payments of $1,200 per demobilised soldier. Nonetheless, it is clear that money alone
will not be the defining factor in the success of the operation.
The financial issue has distracted attention from the greater challenge facing donors,
which is to think more strategically about how the long-term objectives of demobil-isation
can be achieved and how Cambodia's government can be more effectively supported as
it conducts this complex exercise.
There are three longer-term challenges associated with demobil-isation exercises,
each of which is closely linked to the more traditional development concerns of donors.
The first has to do with discharging soldiers and ensuring that they are effectively
reintegrated back into society.
The second is about redefining the role of the military in society alongside, although
constitutionally and functionally separate from, the forces responsible for civil
law and order.
The third concerns the question of how to channel the resources generated by a reduction
in the size of the security sector - the so-called "peace dividend" - into
more productive uses.
Laying the groundwork for successful reintegration
Reintegration is a long-term task that will necessarily merge with the socio-economic
recovery of Cambodia's rural areas. While this is still far off, there is much that
can be done in the short term to give soldiers the best chance possible of finding
This will not only stimulate the rural economy but, more importantly, will help to
address the rural security problem by enabling farmers to work and travel without
fear of intimidation or unofficial "taxes" being levied on their production.
The benefits of a successful reintegration will thus be greatly magnified across
rural Cambodia, as will the costs if reintegration fails.
The record in other countries shows that reintegration efforts have shown the greatest
promise where they have been community-based and benefited from sustained donor support.
In Cambodia's case, it is still unclear what the best balance will be between an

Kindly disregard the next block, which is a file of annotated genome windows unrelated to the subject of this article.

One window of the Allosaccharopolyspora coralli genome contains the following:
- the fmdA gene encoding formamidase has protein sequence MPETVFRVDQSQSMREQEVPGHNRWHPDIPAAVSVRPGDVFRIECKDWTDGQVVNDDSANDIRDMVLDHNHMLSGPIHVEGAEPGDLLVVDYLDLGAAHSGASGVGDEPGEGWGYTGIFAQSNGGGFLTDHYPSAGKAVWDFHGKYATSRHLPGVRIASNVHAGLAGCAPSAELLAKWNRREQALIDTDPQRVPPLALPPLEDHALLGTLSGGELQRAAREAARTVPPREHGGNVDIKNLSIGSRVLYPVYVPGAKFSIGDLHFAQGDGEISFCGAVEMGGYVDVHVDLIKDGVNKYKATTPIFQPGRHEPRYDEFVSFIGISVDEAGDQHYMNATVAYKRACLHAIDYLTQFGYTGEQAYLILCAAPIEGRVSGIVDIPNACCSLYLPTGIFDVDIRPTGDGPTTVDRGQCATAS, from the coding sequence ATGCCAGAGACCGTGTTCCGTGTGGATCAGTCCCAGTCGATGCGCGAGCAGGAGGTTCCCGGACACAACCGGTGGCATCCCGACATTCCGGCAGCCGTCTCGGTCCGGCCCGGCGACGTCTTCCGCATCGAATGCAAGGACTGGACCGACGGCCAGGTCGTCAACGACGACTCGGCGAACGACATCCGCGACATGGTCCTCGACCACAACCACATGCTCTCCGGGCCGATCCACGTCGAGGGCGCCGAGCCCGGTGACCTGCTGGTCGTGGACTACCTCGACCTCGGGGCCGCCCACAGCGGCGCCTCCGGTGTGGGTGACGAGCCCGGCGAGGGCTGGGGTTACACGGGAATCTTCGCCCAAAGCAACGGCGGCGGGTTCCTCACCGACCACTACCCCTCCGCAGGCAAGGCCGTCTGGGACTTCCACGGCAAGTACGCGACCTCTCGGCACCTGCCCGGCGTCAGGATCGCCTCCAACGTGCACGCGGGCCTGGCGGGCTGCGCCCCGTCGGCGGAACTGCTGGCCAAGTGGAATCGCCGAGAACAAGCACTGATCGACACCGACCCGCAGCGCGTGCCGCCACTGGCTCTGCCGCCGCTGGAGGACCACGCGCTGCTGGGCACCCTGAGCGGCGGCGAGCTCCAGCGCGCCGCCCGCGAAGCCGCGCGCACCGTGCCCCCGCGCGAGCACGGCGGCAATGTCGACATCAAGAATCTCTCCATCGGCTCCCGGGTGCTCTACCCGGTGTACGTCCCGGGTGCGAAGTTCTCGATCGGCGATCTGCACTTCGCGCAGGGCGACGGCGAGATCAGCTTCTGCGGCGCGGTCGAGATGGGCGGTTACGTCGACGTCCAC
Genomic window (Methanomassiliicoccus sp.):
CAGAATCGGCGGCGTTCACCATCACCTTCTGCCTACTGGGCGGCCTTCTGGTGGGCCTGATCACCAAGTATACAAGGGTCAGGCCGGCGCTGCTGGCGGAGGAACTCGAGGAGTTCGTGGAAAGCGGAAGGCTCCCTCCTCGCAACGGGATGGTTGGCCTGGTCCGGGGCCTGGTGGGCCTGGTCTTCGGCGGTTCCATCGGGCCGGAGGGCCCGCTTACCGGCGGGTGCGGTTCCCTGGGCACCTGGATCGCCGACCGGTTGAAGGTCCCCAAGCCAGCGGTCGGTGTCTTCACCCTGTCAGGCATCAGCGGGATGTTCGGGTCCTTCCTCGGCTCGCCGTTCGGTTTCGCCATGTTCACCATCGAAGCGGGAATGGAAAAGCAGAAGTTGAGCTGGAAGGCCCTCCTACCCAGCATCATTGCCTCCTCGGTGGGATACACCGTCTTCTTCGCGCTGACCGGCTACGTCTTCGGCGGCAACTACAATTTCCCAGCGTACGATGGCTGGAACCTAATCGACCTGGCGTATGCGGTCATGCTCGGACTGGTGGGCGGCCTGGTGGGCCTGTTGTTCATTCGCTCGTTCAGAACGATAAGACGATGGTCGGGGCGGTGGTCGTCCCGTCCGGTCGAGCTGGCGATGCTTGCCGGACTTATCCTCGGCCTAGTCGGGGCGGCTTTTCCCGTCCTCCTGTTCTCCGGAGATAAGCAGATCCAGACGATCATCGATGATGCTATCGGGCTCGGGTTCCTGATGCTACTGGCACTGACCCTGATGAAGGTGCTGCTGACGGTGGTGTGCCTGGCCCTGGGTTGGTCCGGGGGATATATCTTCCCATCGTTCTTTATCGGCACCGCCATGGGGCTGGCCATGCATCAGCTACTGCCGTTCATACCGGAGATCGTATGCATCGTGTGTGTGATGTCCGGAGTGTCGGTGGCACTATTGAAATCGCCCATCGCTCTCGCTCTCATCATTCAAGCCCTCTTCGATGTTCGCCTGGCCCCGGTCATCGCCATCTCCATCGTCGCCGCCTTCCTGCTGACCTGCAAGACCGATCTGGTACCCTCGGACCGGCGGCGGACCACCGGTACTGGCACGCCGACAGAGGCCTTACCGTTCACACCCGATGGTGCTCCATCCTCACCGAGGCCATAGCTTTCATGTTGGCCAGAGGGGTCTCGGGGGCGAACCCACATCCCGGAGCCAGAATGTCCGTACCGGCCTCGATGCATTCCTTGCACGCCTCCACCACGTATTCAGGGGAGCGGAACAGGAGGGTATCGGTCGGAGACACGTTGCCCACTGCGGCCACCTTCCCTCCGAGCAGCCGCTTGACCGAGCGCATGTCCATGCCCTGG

individual-based and a community-based approach.
The World Bank is currently deciding how to combine a financial pay-off for ex-combatants
with a wide range of other support services to ease their transition into peace-time
society. The challenge is to accurately assess what the exact needs of soldiers are
and how these can best be met in the context of existing government services or donor
There are three particular areas of concern. First, community-based approaches to
reintegration tend to require a much longer-term approach and more sustained cooperation
than donors are generally willing to commit themselves to. In the absence of effective
co-operation between donors there is a danger that reintegration programmes will
be implemented parallel to existing rural development programmes.
Second, it is still very unclear how the problem of land availability will be addressed.
The government has downplayed this problem in the face of widespread evidence that
land availability is limited and that land disputes are already very common in rural
areas today. Given the weaknesses of current legislation, many peasants do not enjoy
secure land tenure and are easily forced off the land. The danger is that there will
be inadequate land for those ex-combatants who choose to become farmers and that
the resettlement of ex-combatants will be carried out to the detriment of other groups
already settled on the land.
Third, disarmament has not been included in the overall project design. It should
be possible to require that every soldier being demobilised turn over at least one